Recognising and responding to the scars of Cyclone Idai

Six months after Cyclone Idai ravaged the eastern province of Manicaland in Zimbabwe, the devastating effects show that there is need for more work to do for the recovery. The survivors are still in dire straits, psychologically, emotionally and materially.

The traumatic events of 15 March 2019 remain etched on the minds of the survivors. Any rumbling sound, even light rain, sends them quaking, as a reminder of the tragic events of that ‘night of death’, when torrential rains and heavy winds claimed their loved ones and left them scarred.

Cyclone Idai resulted in a massive loss of life and injury, as well as destruction of critical infrastructure, including clinics, schools, roads, bridges, electricity base stations and houses. Manicaland province was the most affected, followed by Masvingo and Mashonaland East. The destruction also affected parts of neighbouring Mozambique and Malawi.

Government statistics indicate that 341 people died, 344 were missing, 183 were injured and 2213 people were displaced. Further, 230 dams burst and 20 000 livestock were lost. The loss of electricity compromised communication systems and hampered search and rescue efforts. The damage to communication networks means that many communities remain cut off from essential services. Despite government, with assistance from South Africa, having mobilized earth-moving equipment, some roads are still not passable.

This situation presented a public health threat of water and vector borne diseases, such as cholera, typhoid and malaria. Malaria deaths have spiked in Manicaland following the Cyclone. The trauma and loss has certainly led to mental health problems. The damage to infrastructure has impeded access to health services, raising the risk that people cannot access or default on treatment and care. In addition, local health services are understaffed and lack adequate medicines.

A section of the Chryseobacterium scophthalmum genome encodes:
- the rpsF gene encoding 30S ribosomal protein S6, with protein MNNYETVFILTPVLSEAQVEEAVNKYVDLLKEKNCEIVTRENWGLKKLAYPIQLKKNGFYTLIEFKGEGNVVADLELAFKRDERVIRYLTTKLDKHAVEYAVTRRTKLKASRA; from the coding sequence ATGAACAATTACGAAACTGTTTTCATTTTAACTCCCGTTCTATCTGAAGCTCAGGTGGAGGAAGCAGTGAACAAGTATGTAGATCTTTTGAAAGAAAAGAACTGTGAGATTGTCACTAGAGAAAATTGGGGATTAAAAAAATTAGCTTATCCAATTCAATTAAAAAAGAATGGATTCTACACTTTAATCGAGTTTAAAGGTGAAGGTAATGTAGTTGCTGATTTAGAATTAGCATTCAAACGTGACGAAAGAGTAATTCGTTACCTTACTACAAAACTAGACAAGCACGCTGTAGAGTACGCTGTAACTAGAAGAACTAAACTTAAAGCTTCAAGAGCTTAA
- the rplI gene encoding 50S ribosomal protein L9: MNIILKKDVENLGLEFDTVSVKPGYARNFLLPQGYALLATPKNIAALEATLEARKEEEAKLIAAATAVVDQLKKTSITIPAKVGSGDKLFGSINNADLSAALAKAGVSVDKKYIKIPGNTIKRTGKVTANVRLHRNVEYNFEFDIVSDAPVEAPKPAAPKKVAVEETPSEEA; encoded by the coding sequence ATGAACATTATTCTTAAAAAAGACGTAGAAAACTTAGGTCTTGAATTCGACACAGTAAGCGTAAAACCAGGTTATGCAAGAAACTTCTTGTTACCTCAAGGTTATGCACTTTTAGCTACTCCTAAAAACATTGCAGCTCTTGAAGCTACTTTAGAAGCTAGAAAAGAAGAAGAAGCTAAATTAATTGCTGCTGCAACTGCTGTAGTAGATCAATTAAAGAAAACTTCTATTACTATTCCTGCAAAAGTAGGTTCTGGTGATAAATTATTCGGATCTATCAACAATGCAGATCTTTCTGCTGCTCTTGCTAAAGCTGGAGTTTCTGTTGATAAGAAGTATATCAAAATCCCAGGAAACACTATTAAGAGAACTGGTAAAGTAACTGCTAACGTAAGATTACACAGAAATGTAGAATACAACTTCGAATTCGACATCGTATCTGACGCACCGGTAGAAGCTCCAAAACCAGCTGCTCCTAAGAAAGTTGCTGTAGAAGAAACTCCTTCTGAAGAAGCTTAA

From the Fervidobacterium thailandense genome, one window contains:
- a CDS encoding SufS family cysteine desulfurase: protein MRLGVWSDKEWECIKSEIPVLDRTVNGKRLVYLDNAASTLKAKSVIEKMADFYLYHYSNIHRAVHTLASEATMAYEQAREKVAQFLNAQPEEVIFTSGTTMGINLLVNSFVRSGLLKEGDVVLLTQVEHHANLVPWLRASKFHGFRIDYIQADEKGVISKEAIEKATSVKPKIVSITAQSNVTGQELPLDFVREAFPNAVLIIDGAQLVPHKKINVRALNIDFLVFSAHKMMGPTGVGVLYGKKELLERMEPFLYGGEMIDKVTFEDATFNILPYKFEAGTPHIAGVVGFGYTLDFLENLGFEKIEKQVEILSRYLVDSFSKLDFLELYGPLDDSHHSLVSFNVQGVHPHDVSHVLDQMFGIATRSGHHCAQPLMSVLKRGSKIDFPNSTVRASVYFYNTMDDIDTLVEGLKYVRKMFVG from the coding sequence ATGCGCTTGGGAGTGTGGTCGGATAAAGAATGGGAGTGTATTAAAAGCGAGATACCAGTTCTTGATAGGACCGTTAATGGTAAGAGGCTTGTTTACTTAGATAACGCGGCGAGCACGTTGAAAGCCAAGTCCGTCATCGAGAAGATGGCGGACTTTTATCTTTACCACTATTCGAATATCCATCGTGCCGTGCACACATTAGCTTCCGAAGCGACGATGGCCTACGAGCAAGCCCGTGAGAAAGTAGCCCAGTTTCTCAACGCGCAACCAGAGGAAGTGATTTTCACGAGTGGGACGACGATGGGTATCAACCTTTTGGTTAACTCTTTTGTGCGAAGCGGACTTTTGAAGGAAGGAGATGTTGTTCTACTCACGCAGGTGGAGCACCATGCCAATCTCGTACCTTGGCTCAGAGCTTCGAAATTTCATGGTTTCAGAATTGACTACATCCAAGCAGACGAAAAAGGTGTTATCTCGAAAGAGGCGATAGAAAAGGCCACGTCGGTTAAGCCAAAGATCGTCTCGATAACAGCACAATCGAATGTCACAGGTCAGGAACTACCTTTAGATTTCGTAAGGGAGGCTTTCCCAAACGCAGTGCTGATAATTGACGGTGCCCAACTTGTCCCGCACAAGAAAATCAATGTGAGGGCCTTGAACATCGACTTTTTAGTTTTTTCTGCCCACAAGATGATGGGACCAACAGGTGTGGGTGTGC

The magnitude of the disaster was greater than government alone could cope with. The international community, United Nations agencies, civil society organisations and individuals all contributed. For example, the Community Working Group on Health (CWGH) with Medico International provided relief and aid to 171 households in holding camps in April to June 2019. This interaction also led to input to recommendations to the Civil Protection Unit and other inter-ministerial committees responsible for preventing disease outbreaks and ensuring provision of safe and clean water in the holding camps. Yet the high death toll from Cyclone Idai indicated the lack of disaster preparedness and planned mitigation by government, considering the earlier heavy loss from Cyclone Eline in 2000. Many lives could have been saved had the warnings for Cyclone Idai been widely disseminated in the local media to warn households and a response mobilized to evacuate people from the affected areas.

The situation continues to be precarious up to today. Manicaland Provincial Affairs Minister Dr Ellen Gwaradzimba noted that the situation in that province is now worsened by drought, affecting about 1.7 million people, in a situation where food reserves and fields were destroyed. Even while the response moves from an emergency to a recovery phase, the need to both learn from the experience and to sustain intervention is clear, including to respond to continuing vulnerability and to resettle internally-displaced people.

At a Provincial All-stakeholder Dialogue Meeting on Cyclone Idai in June concern was raised over the weak execution of the disaster emergency plans for evacuation and rescue and the absence of community-based emergency plans. For example, the reluctance of people to leave their ancestral land, even after being alerted of the disaster, was one factor that impeded evaluation. The dialogue meeting recommended that a government emergency response fund be set up; that communities be educated on first aid and disaster risk management in schools and in the community; and that campaigns be undertaken on disaster preparedness and mitigation.

While much effort has already been made in improving access to public and social services, resources are needed to restore roads, bridges, houses and sanitary facilities. Survivors need counseling and psychosocial support services. Displaced people and affected communities need new land for more rapid permanent resettlement and investments in their livelihoods and social services.

In all these inputs the planning, preparations, decisions and responses need to be people-centered. Putting people at the centre of the next steps, including in the planning for any future emergencies, is central to the response.

Itai Rusike, Caiphas Chimhete, Edgar Mutasa and Tafadzwanashe Nkrumah, CWGH, Zimbabwe